Nice to see Rudy make an appearance.

Jeff shows up behind Stan and Steve and asks if he can help. Stan tells him he can shield him from the arrows and die. Santa (Matt Mckenna) emerges from his sleigh and lights a cigar on Rudolph’s nose as he surveys the battlefield. He then calls out to Jeff telling him that he’s been a good boy and that he doesn’t need to die with the Smiths. Everything stops as everyone turns their attention to Jeff. Santa tells him he has the present he requested, the polar bear helmet from The Golden Compass, and urges Jeff to come stand by his side. Jeff quietly leaves Stan and Steve and walks towards Santa as Haley calls out to him urging him not to side with Santa. Stan tells her to let him go, using this act as a way to illustrate how Jeff was never a part of their family.

Merry Christmas, Santa!

Jeff receives his gift and happily puts it on his head as an elf smashes Stan in the back of the head with a club knocking him unconscious. Santa then grabs an ornate looking rifle and sets his sights on the unconscious Stan. Jeff, wearing the spiked helmet he just received as a gift, apologizes to Santa for what he’s about to do and then rams his head into Santa’s kidney area. The fat man howls in pain and doubles over as Jeff races over to Stan and drags him into the house. Santa calls to his elves who immediately bandage his wounds with wrapping paper.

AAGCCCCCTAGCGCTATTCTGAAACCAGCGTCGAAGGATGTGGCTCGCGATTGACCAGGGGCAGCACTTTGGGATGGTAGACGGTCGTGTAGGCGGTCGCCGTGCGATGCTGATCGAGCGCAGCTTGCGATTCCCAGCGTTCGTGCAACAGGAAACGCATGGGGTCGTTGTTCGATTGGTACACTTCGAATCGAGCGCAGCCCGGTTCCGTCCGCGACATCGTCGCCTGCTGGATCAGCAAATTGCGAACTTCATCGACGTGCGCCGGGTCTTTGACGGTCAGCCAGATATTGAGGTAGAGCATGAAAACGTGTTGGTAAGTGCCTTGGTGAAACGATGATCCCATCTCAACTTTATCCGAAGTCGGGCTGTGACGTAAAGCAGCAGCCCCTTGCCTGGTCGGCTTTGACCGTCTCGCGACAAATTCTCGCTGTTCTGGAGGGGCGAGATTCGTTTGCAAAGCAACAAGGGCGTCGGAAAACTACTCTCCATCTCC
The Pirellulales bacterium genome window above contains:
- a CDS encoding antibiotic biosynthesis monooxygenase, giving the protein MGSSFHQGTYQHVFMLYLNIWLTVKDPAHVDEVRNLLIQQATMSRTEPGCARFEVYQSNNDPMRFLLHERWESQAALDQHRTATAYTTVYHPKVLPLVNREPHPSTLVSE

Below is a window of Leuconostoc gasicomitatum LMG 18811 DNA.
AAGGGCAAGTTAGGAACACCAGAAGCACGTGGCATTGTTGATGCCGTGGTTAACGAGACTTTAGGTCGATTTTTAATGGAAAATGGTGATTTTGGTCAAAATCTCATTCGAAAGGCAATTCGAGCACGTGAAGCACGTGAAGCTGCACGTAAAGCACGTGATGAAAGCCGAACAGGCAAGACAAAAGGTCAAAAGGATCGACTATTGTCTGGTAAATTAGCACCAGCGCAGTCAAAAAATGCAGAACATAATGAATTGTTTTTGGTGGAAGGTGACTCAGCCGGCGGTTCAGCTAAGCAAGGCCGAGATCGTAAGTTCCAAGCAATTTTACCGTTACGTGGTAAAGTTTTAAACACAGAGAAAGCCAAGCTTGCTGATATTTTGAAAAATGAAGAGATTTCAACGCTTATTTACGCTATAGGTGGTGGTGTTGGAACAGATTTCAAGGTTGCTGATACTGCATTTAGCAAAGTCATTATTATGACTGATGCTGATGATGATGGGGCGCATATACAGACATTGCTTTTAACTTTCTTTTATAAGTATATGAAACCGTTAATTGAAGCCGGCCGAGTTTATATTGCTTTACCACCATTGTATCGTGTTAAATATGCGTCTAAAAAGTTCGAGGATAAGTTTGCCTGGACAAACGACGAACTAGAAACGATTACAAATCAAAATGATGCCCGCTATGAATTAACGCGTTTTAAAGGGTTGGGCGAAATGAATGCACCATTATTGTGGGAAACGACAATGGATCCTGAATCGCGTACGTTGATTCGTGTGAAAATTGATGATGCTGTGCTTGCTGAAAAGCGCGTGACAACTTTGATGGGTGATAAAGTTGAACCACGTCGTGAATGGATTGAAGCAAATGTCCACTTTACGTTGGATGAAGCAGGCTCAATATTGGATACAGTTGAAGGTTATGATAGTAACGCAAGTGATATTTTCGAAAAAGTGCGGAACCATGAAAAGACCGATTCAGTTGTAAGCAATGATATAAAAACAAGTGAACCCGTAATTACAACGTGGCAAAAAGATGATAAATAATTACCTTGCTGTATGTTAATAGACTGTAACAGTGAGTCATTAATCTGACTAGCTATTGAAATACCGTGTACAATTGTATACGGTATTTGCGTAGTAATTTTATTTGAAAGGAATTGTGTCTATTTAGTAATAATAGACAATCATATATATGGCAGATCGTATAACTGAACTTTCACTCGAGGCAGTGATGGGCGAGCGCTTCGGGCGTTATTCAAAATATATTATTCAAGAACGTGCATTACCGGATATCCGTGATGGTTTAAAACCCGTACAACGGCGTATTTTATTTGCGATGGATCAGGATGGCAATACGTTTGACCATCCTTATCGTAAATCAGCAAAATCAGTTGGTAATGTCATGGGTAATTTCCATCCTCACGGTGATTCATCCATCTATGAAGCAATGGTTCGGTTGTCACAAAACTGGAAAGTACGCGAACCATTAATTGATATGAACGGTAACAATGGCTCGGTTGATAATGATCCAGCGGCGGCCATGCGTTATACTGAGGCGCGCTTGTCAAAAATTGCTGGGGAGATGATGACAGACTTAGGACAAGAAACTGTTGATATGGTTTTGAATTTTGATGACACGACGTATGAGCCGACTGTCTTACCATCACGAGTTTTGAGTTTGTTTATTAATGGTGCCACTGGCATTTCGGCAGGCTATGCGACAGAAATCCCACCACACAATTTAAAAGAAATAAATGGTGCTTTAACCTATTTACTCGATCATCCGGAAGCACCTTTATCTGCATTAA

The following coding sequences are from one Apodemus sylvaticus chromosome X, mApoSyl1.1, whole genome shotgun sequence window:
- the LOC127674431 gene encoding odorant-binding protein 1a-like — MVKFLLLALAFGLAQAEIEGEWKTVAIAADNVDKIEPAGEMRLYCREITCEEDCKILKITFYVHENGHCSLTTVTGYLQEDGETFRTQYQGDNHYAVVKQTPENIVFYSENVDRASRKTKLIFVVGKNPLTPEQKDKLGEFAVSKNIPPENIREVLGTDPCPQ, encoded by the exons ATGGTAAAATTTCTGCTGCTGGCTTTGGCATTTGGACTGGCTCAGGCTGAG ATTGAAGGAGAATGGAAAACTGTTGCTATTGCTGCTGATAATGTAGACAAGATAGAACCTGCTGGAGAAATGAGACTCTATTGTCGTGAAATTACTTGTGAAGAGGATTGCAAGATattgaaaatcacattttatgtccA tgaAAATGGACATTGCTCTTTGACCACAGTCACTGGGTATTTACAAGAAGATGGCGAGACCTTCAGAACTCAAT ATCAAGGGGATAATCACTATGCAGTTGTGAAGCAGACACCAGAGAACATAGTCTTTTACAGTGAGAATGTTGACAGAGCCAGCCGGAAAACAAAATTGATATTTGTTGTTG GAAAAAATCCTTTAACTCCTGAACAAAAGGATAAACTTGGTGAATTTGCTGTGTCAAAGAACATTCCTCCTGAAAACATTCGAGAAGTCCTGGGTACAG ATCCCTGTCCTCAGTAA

Now he’s bonding with his son-in-law, Stan is on a roll!

Inside the plane, Jeff takes Stan into the cockpit to tend to his wound. When Stan comes to with his head bandaged, he expresses his surprise at Jeff’s actions. He’s shocked that Jeff would do something like that for him, but Jeff corrects him that he didn’t do it for him, but Haley. He then tells Stan that he actually thinks he’s an ass, and Stan is impressed with him for the first time ever. He then tells Jeff that they should go out there and die as a family. They open the door to the cockpit and survey the carnage as their family tries to fight off a horde of tiny elves with a wholesome score behind them to celebrate this moment as a magical Christmas one. The two then join the fray as it appears the family will soon be overcome by Santa’s minions.

Now there’s a festive image!